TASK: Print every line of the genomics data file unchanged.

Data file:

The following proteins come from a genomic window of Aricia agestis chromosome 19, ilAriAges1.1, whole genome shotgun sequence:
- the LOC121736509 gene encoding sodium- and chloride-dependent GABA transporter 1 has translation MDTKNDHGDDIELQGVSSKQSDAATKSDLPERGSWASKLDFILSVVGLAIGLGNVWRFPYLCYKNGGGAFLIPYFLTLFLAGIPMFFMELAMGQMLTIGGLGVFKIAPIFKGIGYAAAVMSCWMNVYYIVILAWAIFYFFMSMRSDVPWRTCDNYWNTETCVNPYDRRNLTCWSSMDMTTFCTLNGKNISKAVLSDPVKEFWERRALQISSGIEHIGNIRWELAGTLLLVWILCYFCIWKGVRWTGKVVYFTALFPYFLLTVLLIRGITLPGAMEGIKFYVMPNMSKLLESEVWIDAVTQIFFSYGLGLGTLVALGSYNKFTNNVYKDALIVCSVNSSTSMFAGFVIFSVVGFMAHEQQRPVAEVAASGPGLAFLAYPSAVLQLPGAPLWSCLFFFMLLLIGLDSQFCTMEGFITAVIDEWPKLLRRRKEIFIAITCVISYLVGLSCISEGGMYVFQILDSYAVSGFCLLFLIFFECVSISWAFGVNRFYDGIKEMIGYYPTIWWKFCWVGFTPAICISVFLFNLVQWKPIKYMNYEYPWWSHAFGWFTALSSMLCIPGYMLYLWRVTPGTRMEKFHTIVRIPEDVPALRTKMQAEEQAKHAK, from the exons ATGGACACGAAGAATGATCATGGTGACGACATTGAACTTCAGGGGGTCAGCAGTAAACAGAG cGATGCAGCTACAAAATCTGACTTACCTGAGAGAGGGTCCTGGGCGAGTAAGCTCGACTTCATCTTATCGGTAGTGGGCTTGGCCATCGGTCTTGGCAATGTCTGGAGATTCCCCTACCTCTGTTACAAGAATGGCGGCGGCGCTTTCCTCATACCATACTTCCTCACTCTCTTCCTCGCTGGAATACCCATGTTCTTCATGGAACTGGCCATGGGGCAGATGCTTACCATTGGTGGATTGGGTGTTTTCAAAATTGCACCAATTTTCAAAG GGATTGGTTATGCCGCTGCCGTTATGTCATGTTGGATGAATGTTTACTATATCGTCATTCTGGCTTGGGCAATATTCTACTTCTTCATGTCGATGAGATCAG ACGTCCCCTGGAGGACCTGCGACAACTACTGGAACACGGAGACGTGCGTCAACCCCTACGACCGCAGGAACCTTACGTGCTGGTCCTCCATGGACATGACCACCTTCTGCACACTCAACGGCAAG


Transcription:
The following proteins come from a genomic window of Aricia agestis chromosome 19, ilAriAges1.1, whole genome shotgun sequence:
- the LOC121736509 gene encoding sodium- and chloride-dependent GABA transporter 1 has translation MDTKNDHGDDIELQGVSSKQSDAATKSDLPERGSWASKLDFILSVVGLAIGLGNVWRFPYLCYKNGGGAFLIPYFLTLFLAGIPMFFMELAMGQMLTIGGLGVFKIAPIFKGIGYAAAVMSCWMNVYYIVILAWAIFYFFMSMRSDVPWRTCDNYWNTETCVNPYDRRNLTCWSSMDMTTFCTLNGKNISKAVLSDPVKEFWERRALQISSGIEHIGNIRWELAGTLLLVWILCYFCIWKGVRWTGKVVYFTALFPYFLLTVLLIRGITLPGAMEGIKFYVMPNMSKLLESEVWIDAVTQIFFSYGLGLGTLVALGSYNKFTNNVYKDALIVCSVNSSTSMFAGFVIFSVVGFMAHEQQRPVAEVAASGPGLAFLAYPSAVLQLPGAPLWSCLFFFMLLLIGLDSQFCTMEGFITAVIDEWPKLLRRRKEIFIAITCVISYLVGLSCISEGGMYVFQILDSYAVSGFCLLFLIFFECVSISWAFGVNRFYDGIKEMIGYYPTIWWKFCWVGFTPAICISVFLFNLVQWKPIKYMNYEYPWWSHAFGWFTALSSMLCIPGYMLYLWRVTPGTRMEKFHTIVRIPEDVPALRTKMQAEEQAKHAK, from the exons ATGGACACGAAGAATGATCATGGTGACGACATTGAACTTCAGGGGGTCAGCAGTAAACAGAG cGATGCAGCTACAAAATCTGACTTACCTGAGAGAGGGTCCTGGGCGAGTAAGCTCGACTTCATCTTATCGGTAGTGGGCTTGGCCATCGGTCTTGGCAATGTCTGGAGATTCCCCTACCTCTGTTACAAGAATGGCGGCGGCGCTTTCCTCATACCATACTTCCTCACTCTCTTCCTCGCTGGAATACCCATGTTCTTCATGGAACTGGCCATGGGGCAGATGCTTACCATTGGTGGATTGGGTGTTTTCAAAATTGCACCAATTTTCAAAG GGATTGGTTATGCCGCTGCCGTTATGTCATGTTGGATGAATGTTTACTATATCGTCATTCTGGCTTGGGCAATATTCTACTTCTTCATGTCGATGAGATCAG ACGTCCCCTGGAGGACCTGCGACAACTACTGGAACACGGAGACGTGCGTCAACCCCTACGACCGCAGGAACCTTACGTGCTGGTCCTCCATGGACATGACCACCTTCTGCACACTCAACGGCAAG